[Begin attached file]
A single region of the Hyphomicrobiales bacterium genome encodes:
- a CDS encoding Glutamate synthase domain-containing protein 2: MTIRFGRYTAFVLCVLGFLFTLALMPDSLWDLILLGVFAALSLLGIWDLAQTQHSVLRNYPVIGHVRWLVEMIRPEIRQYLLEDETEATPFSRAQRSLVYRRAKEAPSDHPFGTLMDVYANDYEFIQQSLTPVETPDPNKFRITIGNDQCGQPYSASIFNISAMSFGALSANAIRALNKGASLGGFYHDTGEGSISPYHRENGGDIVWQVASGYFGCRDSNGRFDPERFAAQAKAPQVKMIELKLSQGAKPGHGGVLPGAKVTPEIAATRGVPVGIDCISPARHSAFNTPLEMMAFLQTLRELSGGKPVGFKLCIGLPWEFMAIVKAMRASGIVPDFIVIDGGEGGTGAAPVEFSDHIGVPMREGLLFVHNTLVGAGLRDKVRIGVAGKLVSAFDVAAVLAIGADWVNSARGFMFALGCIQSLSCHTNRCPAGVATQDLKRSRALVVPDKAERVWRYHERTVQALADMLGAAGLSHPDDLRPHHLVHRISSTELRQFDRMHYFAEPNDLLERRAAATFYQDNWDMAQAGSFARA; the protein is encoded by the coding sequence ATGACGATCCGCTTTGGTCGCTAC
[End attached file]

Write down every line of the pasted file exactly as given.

A single region of the Hyphomicrobiales bacterium genome encodes:
- a CDS encoding Glutamate synthase domain-containing protein 2: MTIRFGRYTAFVLCVLGFLFTLALMPDSLWDLILLGVFAALSLLGIWDLAQTQHSVLRNYPVIGHVRWLVEMIRPEIRQYLLEDETEATPFSRAQRSLVYRRAKEAPSDHPFGTLMDVYANDYEFIQQSLTPVETPDPNKFRITIGNDQCGQPYSASIFNISAMSFGALSANAIRALNKGASLGGFYHDTGEGSISPYHRENGGDIVWQVASGYFGCRDSNGRFDPERFAAQAKAPQVKMIELKLSQGAKPGHGGVLPGAKVTPEIAATRGVPVGIDCISPARHSAFNTPLEMMAFLQTLRELSGGKPVGFKLCIGLPWEFMAIVKAMRASGIVPDFIVIDGGEGGTGAAPVEFSDHIGVPMREGLLFVHNTLVGAGLRDKVRIGVAGKLVSAFDVAAVLAIGADWVNSARGFMFALGCIQSLSCHTNRCPAGVATQDLKRSRALVVPDKAERVWRYHERTVQALADMLGAAGLSHPDDLRPHHLVHRISSTELRQFDRMHYFAEPNDLLERRAAATFYQDNWDMAQAGSFARA; the protein is encoded by the coding sequence ATGACGATCCGCTTTGGTCGCTAC